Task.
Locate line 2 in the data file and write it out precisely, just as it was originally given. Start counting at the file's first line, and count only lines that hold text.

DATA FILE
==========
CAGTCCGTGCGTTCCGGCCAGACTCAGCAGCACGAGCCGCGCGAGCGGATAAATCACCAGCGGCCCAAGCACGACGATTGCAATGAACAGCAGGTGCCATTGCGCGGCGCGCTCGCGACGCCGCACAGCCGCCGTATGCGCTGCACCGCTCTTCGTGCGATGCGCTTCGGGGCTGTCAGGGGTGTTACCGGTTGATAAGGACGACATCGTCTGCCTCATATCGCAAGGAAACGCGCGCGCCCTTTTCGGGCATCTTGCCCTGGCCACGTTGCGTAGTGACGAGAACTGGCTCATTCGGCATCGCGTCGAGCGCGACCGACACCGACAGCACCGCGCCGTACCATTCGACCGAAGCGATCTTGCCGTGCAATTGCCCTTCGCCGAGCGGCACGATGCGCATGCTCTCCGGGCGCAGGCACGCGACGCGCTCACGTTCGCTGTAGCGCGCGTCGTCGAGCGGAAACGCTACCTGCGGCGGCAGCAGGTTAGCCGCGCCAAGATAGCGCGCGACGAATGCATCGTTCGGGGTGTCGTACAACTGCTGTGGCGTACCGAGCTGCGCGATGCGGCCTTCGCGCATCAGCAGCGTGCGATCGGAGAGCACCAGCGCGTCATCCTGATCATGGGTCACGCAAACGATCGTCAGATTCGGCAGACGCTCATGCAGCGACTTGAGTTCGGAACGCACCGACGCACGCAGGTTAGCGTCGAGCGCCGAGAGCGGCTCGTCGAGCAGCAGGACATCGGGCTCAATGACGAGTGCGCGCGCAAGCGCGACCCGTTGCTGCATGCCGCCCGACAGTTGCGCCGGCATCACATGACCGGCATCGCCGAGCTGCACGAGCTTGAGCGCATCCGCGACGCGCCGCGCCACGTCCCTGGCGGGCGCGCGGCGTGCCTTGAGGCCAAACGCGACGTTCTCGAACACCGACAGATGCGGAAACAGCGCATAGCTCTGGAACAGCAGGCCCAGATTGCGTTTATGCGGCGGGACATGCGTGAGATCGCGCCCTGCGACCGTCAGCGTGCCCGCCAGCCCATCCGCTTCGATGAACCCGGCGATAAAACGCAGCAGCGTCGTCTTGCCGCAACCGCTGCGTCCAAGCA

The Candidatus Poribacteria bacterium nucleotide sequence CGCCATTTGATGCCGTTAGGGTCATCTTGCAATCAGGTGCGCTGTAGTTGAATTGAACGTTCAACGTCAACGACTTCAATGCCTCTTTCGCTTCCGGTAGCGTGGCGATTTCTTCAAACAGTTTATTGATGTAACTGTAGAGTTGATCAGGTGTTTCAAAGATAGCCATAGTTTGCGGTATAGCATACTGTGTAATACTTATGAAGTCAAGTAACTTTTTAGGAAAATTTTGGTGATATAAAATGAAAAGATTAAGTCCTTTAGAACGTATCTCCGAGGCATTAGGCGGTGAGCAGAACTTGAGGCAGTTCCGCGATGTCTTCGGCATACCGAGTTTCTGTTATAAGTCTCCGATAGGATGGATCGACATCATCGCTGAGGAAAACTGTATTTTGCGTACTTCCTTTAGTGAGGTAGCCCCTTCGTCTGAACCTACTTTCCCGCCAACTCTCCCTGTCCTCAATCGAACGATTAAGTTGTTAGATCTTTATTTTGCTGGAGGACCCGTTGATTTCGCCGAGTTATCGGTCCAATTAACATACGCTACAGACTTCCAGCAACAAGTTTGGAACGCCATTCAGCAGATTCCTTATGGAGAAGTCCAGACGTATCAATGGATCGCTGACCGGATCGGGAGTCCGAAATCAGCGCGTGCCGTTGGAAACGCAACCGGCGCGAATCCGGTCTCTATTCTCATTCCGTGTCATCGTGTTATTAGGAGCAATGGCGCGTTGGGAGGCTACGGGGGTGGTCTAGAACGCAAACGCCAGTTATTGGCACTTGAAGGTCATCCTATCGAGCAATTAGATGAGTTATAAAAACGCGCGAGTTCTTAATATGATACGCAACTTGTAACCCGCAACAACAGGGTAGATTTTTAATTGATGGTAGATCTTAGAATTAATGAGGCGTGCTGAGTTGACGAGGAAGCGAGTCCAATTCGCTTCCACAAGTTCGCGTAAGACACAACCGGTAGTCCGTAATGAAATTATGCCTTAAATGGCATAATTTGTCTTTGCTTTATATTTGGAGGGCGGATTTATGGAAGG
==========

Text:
The Candidatus Poribacteria bacterium nucleotide sequence CGCCATTTGATGCCGTTAGGGTCATCTTGCAATCAGGTGCGCTGTAGTTGAATTGAACGTTCAACGTCAACGACTTCAATGCCTCTTTCGCTTCCGGTAGCGTGGCGATTTCTTCAAACAGTTTATTGATGTAACTGTAGAGTTGATCAGGTGTTTCAAAGATAGCCATAGTTTGCGGTATAGCATACTGTGTAATACTTATGAAGTCAAGTAACTTTTTAGGAAAATTTTGGTGATATAAAATGAAAAGATTAAGTCCTTTAGAACGTATCTCCGAGGCATTAGGCGGTGAGCAGAACTTGAGGCAGTTCCGCGATGTCTTCGGCATACCGAGTTTCTGTTATAAGTCTCCGATAGGATGGATCGACATCATCGCTGAGGAAAACTGTATTTTGCGTACTTCCTTTAGTGAGGTAGCCCCTTCGTCTGAACCTACTTTCCCGCCAACTCTCCCTGTCCTCAATCGAACGATTAAGTTGTTAGATCTTTATTTTGCTGGAGGACCCGTTGATTTCGCCGAGTTATCGGTCCAATTAACATACGCTACAGACTTCCAGCAACAAGTTTGGAACGCCATTCAGCAGATTCCTTATGGAGAAGTCCAGACGTATCAATGGATCGCTGACCGGATCGGGAGTCCGAAATCAGCGCGTGCCGTTGGAAACGCAACCGGCGCGAATCCGGTCTCTATTCTCATTCCGTGTCATCGTGTTATTAGGAGCAATGGCGCGTTGGGAGGCTACGGGGGTGGTCTAGAACGCAAACGCCAGTTATTGGCACTTGAAGGTCATCCTATCGAGCAATTAGATGAGTTATAAAAACGCGCGAGTTCTTAATATGATACGCAACTTGTAACCCGCAACAACAGGGTAGATTTTTAATTGATGGTAGATCTTAGAATTAATGAGGCGTGCTGAGTTGACGAGGAAGCGAGTCCAATTCGCTTCCACAAGTTCGCGTAAGACACAACCGGTAGTCCGTAATGAAATTATGCCTTAAATGGCATAATTTGTCTTTGCTTTATATTTGGAGGGCGGATTTATGGAAGG